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The Virtual Team Alliance (VTA): An Extended Theory of Coordination in Concurrent Product Development Projects

TitleThe Virtual Team Alliance (VTA): An Extended Theory of Coordination in Concurrent Product Development Projects
Publication TypeWorking Paper
Year of Publication1998
AuthorsThomsen, J, Fischer, M, Levitt, RE
IssueWP044
Date Published03/1998
PublisherCIFE
Publication Languageeng
KeywordsCenter for Integrated Facility Engineering, CIFE, Computational Organizational Theory, Contingency Theory, Coordination Theory, Engineering Management, Goal Incongruency, Information Processing, Organizational Design, Stanford University
AbstractAs organizations strive to shrink time-to-market for their complex products, they find traditional project management concepts and tools lacking in several ways. Fast-paced product development requires that many interdependent activities be performed concurrently. However, Critical Path (CPM) models ignore relationships between parallel activities, assuming them to be independent. Moreover, the CPM model treats participants like any other "check-out" resource. Thus, CPM models cannot predict the effect of differing participant profiles on project performance. Organizational analysis tools like the Virtual Design Team (VDT) model participants as information-processing entities with skill sets and experience, and explicitly model lateral interdependencies between activities. With these extensions, VDT offers powerful new capabilities for modeling and analyzing fast-paced work processes and the project teams that execute them. VDT assumes that all project participants have congruent goals and makes assumptions about the routineness of the activities themselves that restrict its applicability to relatively routine work processes. Given the less routine, fast-paced nature of many high-tech product development efforts, these representations no longer adequately capture how project participants coordinate their work. Using previous VDT work on organizational simulation and a retrospective case example drawn from an offshore field development project, we describe extensions to the VDT representation. We represent project participants as teleological professionals, and explicitly model goal incongruency between them. By modeling activity complexity, flexibility, uncertainty, and interdependence strength, our work process representation captures the effects of goal incongruency on the performance of semi-routine, fast-paced projects.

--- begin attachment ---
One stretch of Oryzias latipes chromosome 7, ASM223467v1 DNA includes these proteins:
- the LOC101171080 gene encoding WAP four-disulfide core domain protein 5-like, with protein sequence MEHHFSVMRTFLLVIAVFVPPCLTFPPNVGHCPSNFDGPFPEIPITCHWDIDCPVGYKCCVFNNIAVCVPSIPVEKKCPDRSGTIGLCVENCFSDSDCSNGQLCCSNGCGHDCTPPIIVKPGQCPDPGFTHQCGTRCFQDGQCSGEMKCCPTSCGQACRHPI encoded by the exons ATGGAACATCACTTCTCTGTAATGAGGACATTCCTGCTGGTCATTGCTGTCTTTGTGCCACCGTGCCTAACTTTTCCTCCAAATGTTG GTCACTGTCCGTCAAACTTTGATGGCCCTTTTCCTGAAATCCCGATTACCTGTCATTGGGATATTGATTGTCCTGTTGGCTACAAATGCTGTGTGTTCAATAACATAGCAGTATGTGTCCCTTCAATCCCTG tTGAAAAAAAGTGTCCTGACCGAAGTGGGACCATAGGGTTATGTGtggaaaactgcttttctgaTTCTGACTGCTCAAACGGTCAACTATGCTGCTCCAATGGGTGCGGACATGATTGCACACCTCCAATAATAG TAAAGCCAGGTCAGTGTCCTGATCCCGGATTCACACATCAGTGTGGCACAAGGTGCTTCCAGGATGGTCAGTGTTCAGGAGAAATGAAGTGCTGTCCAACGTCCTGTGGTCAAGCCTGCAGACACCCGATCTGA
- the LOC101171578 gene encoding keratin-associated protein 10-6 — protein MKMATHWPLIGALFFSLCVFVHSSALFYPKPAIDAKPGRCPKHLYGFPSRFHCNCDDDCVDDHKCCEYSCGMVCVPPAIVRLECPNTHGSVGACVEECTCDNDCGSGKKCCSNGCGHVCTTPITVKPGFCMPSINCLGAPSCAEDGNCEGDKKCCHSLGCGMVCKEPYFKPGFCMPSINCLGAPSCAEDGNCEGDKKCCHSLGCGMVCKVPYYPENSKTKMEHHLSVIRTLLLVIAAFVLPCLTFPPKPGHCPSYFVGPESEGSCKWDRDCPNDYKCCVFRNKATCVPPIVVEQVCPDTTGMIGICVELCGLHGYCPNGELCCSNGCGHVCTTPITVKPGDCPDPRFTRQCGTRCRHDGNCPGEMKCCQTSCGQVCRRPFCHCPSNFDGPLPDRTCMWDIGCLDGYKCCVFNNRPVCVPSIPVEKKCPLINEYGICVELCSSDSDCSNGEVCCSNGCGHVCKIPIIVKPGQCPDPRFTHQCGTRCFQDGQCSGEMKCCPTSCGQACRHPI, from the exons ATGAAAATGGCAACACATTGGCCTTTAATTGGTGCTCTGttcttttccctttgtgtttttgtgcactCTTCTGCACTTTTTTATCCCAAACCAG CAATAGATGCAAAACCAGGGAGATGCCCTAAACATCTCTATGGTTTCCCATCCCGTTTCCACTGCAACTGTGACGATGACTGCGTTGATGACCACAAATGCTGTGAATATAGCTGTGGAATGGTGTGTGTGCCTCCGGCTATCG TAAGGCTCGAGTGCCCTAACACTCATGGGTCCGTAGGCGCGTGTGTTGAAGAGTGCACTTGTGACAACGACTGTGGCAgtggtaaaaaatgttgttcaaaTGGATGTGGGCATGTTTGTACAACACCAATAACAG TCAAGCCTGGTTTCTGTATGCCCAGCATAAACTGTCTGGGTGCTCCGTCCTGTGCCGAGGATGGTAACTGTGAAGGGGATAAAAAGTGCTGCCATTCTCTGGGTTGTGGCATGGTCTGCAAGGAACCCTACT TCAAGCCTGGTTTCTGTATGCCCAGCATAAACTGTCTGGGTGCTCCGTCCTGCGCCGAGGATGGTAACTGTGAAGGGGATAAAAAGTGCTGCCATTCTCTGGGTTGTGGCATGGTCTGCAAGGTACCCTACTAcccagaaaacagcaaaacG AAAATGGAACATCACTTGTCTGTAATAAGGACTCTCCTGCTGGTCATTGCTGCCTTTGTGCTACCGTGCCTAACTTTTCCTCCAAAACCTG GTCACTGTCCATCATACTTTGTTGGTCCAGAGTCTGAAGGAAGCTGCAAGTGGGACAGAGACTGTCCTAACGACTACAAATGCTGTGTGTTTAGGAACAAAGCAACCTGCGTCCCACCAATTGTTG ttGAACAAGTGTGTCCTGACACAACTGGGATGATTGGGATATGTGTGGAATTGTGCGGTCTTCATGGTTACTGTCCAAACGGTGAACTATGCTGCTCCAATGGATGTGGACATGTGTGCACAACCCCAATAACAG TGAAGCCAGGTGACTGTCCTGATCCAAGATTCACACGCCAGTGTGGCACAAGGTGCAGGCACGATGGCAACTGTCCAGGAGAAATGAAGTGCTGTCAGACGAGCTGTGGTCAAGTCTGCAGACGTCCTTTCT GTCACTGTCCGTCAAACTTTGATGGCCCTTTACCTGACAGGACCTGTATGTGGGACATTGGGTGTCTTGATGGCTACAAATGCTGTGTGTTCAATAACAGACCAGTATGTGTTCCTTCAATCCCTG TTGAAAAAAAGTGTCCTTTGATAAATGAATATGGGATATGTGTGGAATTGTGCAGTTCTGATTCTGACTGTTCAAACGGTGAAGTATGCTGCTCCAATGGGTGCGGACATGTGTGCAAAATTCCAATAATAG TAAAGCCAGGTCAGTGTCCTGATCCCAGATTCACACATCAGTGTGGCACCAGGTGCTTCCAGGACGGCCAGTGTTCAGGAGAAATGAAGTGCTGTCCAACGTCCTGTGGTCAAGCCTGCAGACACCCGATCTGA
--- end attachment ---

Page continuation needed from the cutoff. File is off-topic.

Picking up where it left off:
URLhttps://purl.stanford.edu/bj464ph2751
PDF Linkhttps://stacks.stanford.edu/file/druid:bj464ph2751/WP044.pdf
Citation Key1246